Nichols College prides itself on its dedicated and engaged faculty—faculty whose focus is on teaching and the development of each student. Given that we love being in the classroom, we appreciate conferences centered on teaching pedagogy and praxis. These conferences offer opportunities for professional development as we share our experiences and perspectives and learn from colleagues.
The New England Faculty Development Consortium is an organization which sponsors two such conferences a year. As a “not-for-profit regional organization dedicated to enhancing the professional development of faculty and administrators committed to excellence in teaching and learning,” the NEFDC provides a collaborative and supportive environment. Incorporating workshop style sessions, NEFDC conferences emphasize practical application with tangible outcomes. We have been fortunate to attend and present at the NEFDC fall conferences for the past three years.
On Friday, November 13, 2015, The New England Institute of Technology in East Greenwich, Rhode Island hosted the annual fall conference. This year’s theme was “Reclaiming Innovation: Promoting Student Ownership of Learning through Social Media.” As educators, we know that social media is ubiquitous. The looming question is: How do we incorporate social media into our classrooms effectively and purposefully to enhance learning?
The keynote address, delivered by Justin Reich, carefully considered how to “give students control over the means of their intellectual production.” Reich, the executive director of the MIT Teaching Systems Lab, infused humor into his presentation, offering case studies in an accessible manner with clear analysis and takeaways. His talk set a strong tone for the conference—encouraging faculty to be creative and ambitious with social media, while also concentrating on the process of learning, not just on the content intended to be learned.
While there were many excellent sessions with creative applications of social media in the classroom, we found that our presentation was unique in asking both instructors and students to critically analyze the constructs of social media. Our presentation, entitled “(De)Constructing Identity Through Social Media” focused on questioning how and why we use social media. Our abstract neatly sums up our presentation:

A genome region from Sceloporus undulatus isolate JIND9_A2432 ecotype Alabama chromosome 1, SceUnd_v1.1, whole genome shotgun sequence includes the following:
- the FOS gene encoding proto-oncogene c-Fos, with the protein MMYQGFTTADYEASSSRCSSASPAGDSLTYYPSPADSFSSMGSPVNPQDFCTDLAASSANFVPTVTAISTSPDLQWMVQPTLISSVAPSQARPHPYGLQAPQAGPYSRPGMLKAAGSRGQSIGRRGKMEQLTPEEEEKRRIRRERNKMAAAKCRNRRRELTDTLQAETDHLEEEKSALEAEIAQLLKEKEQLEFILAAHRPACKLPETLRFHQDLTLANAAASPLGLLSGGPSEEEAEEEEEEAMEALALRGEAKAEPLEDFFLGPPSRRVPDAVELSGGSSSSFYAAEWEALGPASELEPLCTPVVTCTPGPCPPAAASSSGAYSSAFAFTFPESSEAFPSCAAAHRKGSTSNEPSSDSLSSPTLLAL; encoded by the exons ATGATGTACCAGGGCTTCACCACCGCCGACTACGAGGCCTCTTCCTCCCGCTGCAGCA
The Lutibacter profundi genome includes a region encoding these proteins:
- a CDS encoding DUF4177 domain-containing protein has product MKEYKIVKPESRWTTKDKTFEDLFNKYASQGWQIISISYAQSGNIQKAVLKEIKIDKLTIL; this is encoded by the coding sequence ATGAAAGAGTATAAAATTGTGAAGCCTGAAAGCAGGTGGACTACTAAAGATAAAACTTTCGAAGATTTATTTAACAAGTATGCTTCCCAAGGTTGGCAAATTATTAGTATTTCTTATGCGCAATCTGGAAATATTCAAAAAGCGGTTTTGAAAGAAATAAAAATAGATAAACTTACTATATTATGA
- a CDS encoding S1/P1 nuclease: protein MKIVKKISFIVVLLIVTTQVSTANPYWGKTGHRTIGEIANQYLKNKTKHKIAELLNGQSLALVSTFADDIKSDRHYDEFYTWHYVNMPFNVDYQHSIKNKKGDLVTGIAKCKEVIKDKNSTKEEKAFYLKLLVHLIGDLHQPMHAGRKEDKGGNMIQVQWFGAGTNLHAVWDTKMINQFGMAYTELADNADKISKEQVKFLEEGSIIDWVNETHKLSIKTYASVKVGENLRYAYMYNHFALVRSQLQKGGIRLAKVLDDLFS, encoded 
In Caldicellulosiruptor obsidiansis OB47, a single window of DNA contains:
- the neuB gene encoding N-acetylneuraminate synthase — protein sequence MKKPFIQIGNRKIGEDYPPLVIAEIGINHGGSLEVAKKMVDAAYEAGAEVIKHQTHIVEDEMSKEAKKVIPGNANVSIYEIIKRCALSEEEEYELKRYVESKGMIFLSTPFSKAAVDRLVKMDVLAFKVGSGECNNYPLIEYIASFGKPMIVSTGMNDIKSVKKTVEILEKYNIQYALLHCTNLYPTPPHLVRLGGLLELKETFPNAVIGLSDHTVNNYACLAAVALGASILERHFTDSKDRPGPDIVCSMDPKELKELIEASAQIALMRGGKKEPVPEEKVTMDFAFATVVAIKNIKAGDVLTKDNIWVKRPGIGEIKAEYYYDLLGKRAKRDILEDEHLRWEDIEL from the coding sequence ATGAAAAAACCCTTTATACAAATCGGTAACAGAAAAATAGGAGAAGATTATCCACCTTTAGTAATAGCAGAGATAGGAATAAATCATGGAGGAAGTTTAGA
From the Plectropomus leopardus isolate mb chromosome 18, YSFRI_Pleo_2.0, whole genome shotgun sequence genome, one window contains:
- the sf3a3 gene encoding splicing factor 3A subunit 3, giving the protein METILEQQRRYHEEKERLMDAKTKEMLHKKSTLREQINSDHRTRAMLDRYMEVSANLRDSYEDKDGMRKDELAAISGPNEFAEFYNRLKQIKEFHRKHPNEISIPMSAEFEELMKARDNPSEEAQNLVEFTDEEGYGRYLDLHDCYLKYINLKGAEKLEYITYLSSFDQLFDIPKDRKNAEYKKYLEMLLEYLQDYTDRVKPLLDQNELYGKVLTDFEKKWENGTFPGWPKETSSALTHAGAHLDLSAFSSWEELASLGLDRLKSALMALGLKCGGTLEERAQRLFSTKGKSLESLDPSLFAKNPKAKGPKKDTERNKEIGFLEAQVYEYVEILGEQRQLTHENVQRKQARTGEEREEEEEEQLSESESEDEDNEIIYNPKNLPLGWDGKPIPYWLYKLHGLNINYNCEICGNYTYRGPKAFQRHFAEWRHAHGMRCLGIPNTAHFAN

Social media offers the potential for creative modes of learning that address the changing needs of students. Too often, though, students do not consciously reflect on the implications of social media. Asking students to analyze the conventions of social media, we aim to understand how/why we engage in this mode of communication and identity building. Ultimately, we hope students become better critical thinkers by analyzing how identity is constructed through different social media, and, as a result, engage more purposefully with social media and their own learning. We will share adaptable assignments aimed at deconstructing the functions of social media.
We could have easily discussed our pedagogy and the resulting exercises and assignments for the whole session. But, the goal of the conference is helping colleagues with practical application. So, we began by explaining our pedagogical orientation towards social media and our reasoning for analyzing the constructs of social media. Because social media is so naturalized in our culture, particularly for millennials, we contend that we must neither dismiss its importance nor simply adapt it into our classrooms to meet student expectations. Rather, we value developing a critical consciousness towards it.
We shared two primary assignments: the first is a paper assignment; the second is an in-class exercise. The paper assignment, which is more specific, asks students to analyze celebrity culture by choosing one form of social media and reflecting on how that social media creates and perpetuates the notion of celebrity.
The in-class exercise is broader in nature and developed for a rhetorical analysis unit. The exercise asks students to look at Instagram and Twitter (amongst other social media) to consider how identity is shaped, performed, and presented in these sites. We asked our attendees to engage in the exercise as do students in our classes, using computers in the classroom lab to analyze different social media sites.
Our group of attendees’ consensus was that such an analysis is valuable for faculty and students. Most participants expressed that they could incorporate our exercise into their classes. One participant noted that “there is so much to breakdown and analyze.” One of the groups barely progressed beyond the main page of their chosen site because they were examining in such great detail.
In presenting to other teachers, we strengthened our exercise and assignment. The attendees shared insights and suggestions, ideas for us and others, and brainstormed possibilities for variations on these exercises. As we have in the past, we left the NEFDC energized; presenting at such a collaborative conference challenges us in all the right ways. We look forward to next fall’s conference.